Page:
them pipers Seamus Ennis, Leo Rowsome and Willie Clancy.
It was early visits to Miltown Malbay on holiday in the 1960s
in paticular that opened his eyes to piping, with Willie Clancy captivating all
within his reach, particularly children. After starting on the whistle and
flute, Padraic got a set of pipes in his teenage years from Martin Talty of
Miltown, and 'got on the road' with the help of Dan O'Dowd and Brian Gallahar in
the old NPU premises in Essex St.
Padraic benefited from the generosity of Liam O'Flynn, a family
friend, imparting piping techniques in the 1970s. In the late 70s and into the
80s Padraic was more active in NPU and taught regularly at the WCSS each July.
Job responsibilities took hold with migration to various parts including London
and Boston before returning to native shores in 1995. Emigration did however
have the advantage providing him with chances of meeting musicians, making new
friends and playing music with Seamus Connolly and Paddy Keenan in Boston, Tommy
McCarthy, Bobby Casey and John Carty in London.
He became an honorary Corkman to play with Stokers Lodge in the
1970s, and toured with Sean Potts on an early fund raiser for NPU in the US. His
recordings include a solo CD Blas na Meala released by Gael Linn in 1992.
Padraic plays a Leo Rowsome concert set (made c 1935) and flat
set (B-ish) made by Nick Adams (Miltown Malbay) in 1989, (generously donated as
a wedding present!)
Kieran O'Hare was born in Kansas, and took up the uilleann
pipes in his early teens, with early guidance from piper and pipemaker Kirk
Lynch. His early years of playing were spent largely in the company of the
recordings of Séamus Ennis, Willie Clancy, Leo Rowsome, Paddy Moloney, and Liam
O'Flynn, all of whose piping remain continuing influences.
While attending university in Dublin in the early 1990s, Kieran
received great support and encouragement at Na Píobairi Uilleann, notably from
Seán Potts, Seán Donnelly, Joe Doyle, Terry Moylan, Andy Conroy, and Nollaig Mac
Cárthaigh. It was during these years that he was privileged to receive perhaps
the single most influential guidance, in the form of countless hours spent
playing with and learning from Gay McKeon. Kieran began teaching the pipes at
NPU at this time, and continues to be an active teacher and promoter of the
uilleann pipes. As a piper, he has performed around the world through his work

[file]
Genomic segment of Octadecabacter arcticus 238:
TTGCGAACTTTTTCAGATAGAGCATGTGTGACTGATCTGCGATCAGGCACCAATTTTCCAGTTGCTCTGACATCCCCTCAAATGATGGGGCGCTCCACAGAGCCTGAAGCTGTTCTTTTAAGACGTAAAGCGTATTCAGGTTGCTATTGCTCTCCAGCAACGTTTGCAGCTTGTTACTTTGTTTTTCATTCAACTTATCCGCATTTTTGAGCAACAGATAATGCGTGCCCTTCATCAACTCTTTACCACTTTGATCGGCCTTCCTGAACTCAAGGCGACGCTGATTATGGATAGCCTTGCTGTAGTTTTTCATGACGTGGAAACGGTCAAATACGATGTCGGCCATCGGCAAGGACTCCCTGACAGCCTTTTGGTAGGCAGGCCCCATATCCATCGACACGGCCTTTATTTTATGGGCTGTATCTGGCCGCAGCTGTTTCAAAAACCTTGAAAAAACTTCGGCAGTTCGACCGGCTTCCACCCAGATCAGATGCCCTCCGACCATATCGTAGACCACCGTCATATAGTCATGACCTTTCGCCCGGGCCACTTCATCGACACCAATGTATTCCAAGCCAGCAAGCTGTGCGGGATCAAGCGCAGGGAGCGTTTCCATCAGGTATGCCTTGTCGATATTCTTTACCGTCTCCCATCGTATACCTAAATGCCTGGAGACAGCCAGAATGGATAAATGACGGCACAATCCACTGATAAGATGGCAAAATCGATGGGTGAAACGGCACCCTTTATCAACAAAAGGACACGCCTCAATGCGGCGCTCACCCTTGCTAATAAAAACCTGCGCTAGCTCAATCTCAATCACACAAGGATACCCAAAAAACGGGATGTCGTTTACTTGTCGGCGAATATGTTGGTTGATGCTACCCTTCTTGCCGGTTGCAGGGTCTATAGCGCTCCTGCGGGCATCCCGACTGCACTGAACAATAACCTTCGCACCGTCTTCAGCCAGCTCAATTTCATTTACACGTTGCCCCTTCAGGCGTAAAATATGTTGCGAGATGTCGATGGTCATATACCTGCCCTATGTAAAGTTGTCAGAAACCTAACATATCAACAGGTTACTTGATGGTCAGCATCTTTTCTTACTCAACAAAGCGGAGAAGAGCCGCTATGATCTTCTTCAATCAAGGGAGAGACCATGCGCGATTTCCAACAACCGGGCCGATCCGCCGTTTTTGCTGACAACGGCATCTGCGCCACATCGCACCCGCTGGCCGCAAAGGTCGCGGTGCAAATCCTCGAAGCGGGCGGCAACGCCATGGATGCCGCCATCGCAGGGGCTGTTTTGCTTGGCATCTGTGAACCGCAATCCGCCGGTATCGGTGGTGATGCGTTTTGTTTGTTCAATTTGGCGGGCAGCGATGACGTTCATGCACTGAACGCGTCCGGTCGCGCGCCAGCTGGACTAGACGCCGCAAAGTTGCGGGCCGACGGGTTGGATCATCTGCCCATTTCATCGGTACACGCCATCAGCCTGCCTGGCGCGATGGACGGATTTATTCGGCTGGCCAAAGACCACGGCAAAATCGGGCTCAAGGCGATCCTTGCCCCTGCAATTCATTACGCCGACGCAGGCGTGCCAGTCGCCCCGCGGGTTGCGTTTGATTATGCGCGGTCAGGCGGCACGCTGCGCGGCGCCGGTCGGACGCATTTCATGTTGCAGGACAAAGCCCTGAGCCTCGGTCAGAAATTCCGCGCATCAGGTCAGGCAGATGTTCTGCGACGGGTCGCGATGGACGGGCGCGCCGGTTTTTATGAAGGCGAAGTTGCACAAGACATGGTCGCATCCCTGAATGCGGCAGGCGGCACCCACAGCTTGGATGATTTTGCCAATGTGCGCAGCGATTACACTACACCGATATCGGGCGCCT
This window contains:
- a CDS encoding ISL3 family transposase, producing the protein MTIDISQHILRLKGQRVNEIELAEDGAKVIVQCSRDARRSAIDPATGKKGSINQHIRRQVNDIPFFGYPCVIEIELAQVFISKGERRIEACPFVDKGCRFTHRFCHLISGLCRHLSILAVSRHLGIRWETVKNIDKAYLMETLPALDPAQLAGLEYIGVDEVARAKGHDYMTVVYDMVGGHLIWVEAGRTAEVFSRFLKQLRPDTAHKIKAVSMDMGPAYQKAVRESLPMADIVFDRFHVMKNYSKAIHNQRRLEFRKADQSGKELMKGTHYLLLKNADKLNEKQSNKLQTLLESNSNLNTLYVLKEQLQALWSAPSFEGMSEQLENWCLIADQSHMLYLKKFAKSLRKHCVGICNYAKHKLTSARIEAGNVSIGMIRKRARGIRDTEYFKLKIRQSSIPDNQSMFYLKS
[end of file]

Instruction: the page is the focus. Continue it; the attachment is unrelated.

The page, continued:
in theatre and music performance.
Kieran plays a concert pitch set of pipes by Cillian Ó Briain,
and flat sets by Andreas Rogge and Joe Kennedy.
Seán was born in Dublin in 1930. Grandson of John Potts (Piper
1871-1956) and nephew of Tommy Potts (Fiddle player 1912-1988), he is a founding
member of Ceoltóirí Chualann and The Chieftains, and has recorded with both of
these groups. He has also recorded with Paddy Maloney and Peader Mercier on Tin
Seán joined Na Píobairí Uilleann in 1970 and,
following his retirement from The Chieftains in 1979, became actively involved
in the organization, especially in fundraising in Ireland and in the USA. During
this work he formed the gpoup Bakerswell and recorded with them in the late
1980s. He has been a committee member of NPU since 1979 and held the position of
Chairman from 1987 to 2002. Seán is now Hon. President of NPU.
Sorcha Potts, born in Dublin is a daughter of Sean Potts and
sister of Sean Óg Potts. She began learning the whistle at a very young age and
later the flute. She joined NPU in 2009 and began learning the Uilleann Pipes in
She is also a very keen sports person with particular interest
in Gaelic Football. Sorcha became actively involved in the fundraising for NPU
and was elected to the board of NPU 2013.
Kevin Rowsome is the fifth generation of uilleann pipers and
pipe makers in the Rowsome family. His great grandfather, William was one of the
founding members of the first pipers club which came into existence in the
1890's. His great uncle Tom Rowsome was a committee member of that club, which
lasted until 1922. His grandfather, Leo revived the pipers club in 1934. Link:
http://goo.gl/EyWjy and was a founding member of the current club in 1968. Link:
Kevin started playing the uilleann pipes at the
age of six, under the guidance of his grandfather Leo and father, Leon. His
playing gained public recognition when he won the prestigious uilleann pipe
competition at the Oireachtas in 1991. Kevin has vast experience as a performer
and instructor of the uilleann pipes, performing extensively and lecturing and
instructing at a number of traditional music festivals throughout Europe and
USA. He recorded an uilleann piping album “The Rowsome Tradition“ which was
released in 1999. In 2006 Kevin won a competition to compose a piece of music to
commemorate the Blasket islands (Cuisle Ceoil an Bhlascaoid). He has a number of
other musical compositions to his name.
Kevin has spent over a decade working with his
good friend Benedict Koehler, rediscovering the reed making techniques used by
his grandfather and great grandfather.
Among the pipes that Kevin plays is a set made
by his great grandfather, William Rowsome which were featured in the publication
"Irish Minstrels and Musicians" by Captain Francis O'Neill (1913). These pipes
were generously donated by Dr Lewis Blevins and restored by Benedict Koehler.
Further details on the Rowsome family's
immeasurable contribution to uilleann piping are available on Kevin's website.